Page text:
(Reuters) – San Francisco Federal Reserve Bank Governor Mary Daly issued a clear warning on Saturday about the threat of inflation, suggesting the central bank could raise interest rates further than expected and hold it for longer. bottom.
Inflation, the Federal Reserve’s preferred indicator, fell from a high of about 7% in mid-2022 to 5.4% in January, but the latest monthly reading showed the fastest pace in seven months. indicates that price pressures are increasing.
Last year saw the Fed raise its benchmark rate from near zero in March to 4.5% to 4.75% today, despite the Fed’s most aggressive rate hikes in 40 years.
In a speech prepared for the Princeton Economic Policy Symposium, Governor Daly said the acceleration in inflation in January “suggests that the disinflationary momentum we need is not certain.” “Further tightening will be needed for a long period of time to end the episode of high inflation.”
Daley’s views are generally in line with Fed leadership, and his remarks could raise expectations that Fed policymakers will raise interest rates in the coming months beyond the 5.1% most expected in December. There is a nature.
Fed policymakers will release new policy and economic forecasts at the close of the March 21-22 meeting.
Some traders are betting that the Fed will hike rates by 0.5 percentage points in March, rather than the 1/4 percentage point hike seen most likely. Most of last year.
Daly didn’t use a prepared statement to give his view on what the March rate hike should be or exactly how much it needs to be done.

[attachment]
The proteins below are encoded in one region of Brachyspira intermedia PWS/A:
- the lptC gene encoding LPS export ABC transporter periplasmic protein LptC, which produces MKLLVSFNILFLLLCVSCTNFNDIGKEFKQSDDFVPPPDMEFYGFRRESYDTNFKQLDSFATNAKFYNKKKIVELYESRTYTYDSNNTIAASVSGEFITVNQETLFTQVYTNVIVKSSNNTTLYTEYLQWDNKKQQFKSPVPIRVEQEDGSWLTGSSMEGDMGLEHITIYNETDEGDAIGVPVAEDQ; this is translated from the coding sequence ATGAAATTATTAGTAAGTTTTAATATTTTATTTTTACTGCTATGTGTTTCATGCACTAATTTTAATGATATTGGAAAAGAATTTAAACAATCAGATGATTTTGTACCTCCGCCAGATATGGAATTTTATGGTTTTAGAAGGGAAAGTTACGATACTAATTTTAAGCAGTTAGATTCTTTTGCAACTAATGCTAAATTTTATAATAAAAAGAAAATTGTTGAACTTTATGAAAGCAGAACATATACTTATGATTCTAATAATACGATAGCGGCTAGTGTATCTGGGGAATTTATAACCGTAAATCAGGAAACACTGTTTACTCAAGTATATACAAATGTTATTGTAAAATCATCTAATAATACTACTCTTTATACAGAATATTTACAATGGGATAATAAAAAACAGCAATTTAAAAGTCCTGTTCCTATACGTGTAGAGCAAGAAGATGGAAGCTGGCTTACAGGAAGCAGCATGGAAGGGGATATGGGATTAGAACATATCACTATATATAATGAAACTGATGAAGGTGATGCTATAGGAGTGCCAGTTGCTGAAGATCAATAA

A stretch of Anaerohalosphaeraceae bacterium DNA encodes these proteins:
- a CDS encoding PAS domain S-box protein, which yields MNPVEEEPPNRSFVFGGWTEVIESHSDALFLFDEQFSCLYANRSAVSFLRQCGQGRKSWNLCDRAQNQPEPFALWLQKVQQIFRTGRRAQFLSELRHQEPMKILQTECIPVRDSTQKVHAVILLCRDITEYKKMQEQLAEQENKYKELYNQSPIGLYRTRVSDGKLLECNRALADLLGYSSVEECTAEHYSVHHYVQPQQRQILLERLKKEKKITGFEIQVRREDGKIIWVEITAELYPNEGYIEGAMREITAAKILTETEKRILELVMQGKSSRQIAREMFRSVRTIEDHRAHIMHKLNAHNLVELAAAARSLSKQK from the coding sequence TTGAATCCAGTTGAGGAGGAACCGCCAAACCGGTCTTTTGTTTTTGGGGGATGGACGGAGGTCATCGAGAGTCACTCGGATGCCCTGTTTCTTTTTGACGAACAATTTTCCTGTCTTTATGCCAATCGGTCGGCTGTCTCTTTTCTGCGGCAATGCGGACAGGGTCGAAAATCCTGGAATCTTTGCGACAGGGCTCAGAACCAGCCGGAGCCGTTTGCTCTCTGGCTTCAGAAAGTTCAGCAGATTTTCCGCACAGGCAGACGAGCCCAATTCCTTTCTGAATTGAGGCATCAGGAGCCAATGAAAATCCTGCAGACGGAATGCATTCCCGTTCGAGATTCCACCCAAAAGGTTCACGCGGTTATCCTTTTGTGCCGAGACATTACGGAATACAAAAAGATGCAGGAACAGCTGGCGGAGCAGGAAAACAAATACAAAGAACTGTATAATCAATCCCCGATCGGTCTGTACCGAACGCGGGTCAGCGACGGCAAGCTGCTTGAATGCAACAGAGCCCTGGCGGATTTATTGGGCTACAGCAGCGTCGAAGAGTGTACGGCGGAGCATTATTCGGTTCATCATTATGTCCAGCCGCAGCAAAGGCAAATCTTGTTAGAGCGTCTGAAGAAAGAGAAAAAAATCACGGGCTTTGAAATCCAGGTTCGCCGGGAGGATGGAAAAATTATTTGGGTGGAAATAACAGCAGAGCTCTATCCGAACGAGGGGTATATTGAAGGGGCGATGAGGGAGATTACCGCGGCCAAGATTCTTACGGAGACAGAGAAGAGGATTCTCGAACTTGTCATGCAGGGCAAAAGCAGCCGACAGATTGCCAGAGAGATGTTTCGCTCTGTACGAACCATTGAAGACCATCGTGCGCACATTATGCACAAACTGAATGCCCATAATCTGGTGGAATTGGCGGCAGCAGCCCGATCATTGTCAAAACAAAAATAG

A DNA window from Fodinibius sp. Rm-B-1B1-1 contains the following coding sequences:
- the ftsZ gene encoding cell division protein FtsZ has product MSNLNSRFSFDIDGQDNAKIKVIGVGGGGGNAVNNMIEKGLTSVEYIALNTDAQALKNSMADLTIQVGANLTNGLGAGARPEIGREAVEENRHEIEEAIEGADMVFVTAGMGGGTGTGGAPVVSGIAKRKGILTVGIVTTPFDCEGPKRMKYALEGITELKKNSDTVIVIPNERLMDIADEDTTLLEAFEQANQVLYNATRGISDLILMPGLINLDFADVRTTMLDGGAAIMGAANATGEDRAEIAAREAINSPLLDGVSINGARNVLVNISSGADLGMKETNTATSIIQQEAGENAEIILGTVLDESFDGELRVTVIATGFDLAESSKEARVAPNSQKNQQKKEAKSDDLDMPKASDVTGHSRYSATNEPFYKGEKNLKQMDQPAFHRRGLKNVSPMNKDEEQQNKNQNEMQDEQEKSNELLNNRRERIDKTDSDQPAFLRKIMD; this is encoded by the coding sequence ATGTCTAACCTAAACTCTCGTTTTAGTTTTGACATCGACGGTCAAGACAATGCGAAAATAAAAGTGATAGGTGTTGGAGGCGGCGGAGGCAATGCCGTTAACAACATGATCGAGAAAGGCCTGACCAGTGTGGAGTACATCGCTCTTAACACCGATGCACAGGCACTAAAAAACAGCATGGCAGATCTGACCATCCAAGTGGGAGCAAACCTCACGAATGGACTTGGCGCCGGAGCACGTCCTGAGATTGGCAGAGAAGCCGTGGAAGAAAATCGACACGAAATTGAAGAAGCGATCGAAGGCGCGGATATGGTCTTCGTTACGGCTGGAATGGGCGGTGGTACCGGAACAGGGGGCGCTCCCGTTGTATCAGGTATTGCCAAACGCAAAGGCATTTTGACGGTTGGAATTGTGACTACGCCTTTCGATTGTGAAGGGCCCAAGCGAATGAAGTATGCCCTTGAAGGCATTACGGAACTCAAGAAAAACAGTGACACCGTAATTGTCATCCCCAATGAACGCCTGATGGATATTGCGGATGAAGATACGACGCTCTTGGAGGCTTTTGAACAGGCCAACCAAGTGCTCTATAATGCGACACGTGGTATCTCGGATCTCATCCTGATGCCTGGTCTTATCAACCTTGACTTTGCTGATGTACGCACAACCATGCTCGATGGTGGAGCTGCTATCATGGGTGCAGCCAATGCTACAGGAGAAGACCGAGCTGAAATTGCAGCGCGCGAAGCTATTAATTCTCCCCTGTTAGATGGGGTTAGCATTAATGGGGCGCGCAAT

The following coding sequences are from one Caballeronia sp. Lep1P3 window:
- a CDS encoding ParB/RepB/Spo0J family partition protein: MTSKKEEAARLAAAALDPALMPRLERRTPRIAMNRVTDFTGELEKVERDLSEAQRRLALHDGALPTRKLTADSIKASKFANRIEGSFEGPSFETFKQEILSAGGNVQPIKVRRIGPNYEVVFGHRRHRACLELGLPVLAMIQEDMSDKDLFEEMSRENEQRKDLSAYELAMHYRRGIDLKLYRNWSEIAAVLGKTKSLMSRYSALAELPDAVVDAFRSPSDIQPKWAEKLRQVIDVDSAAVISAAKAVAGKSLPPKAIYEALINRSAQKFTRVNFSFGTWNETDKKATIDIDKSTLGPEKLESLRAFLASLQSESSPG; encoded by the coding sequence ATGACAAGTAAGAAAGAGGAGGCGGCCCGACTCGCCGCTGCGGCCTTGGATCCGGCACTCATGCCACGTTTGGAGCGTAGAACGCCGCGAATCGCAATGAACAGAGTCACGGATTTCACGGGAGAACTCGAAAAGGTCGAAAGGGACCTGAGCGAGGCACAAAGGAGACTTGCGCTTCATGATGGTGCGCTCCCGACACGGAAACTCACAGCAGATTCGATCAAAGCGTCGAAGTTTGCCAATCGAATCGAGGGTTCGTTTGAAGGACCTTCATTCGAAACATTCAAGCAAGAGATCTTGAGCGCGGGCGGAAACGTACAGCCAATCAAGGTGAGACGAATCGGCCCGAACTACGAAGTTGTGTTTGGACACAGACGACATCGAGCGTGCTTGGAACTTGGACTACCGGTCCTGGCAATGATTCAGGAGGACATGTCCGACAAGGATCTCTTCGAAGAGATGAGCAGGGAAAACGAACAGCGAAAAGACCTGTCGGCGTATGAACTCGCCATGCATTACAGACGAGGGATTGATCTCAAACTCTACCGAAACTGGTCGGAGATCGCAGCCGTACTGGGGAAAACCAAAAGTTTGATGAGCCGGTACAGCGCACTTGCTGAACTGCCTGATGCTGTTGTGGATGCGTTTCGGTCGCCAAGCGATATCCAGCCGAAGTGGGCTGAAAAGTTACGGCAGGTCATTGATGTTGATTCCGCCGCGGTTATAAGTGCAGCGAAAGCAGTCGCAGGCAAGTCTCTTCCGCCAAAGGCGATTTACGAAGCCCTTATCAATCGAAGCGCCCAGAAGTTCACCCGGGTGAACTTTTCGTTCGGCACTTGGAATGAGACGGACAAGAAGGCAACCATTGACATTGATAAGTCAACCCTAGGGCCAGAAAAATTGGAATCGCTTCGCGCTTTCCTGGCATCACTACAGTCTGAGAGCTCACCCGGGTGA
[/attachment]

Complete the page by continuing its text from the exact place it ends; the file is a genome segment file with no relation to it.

Still, she paints a challenging picture for the Fed, not only for the current stubbornly high inflation, but also for a range of new pressures that could lead to high inflation for some time to come, including corporate efforts to bring factory production back to the United States. I was. Ongoing labor shortages abroad and at home.
She also noted the potential for further price pressure as companies pass on the costs of moving to low-carbon energy sources in the fight against climate change to consumers.
And she focuses specifically on the potential for inflation psychology to take root in American minds and make the Fed’s inflation struggle even more difficult.
“Achieving mandated goals requires time and a broader perspective,” she said. “As policymakers, we must respond to an evolving economy in real time and prepare for what the economy will look like in the future.”
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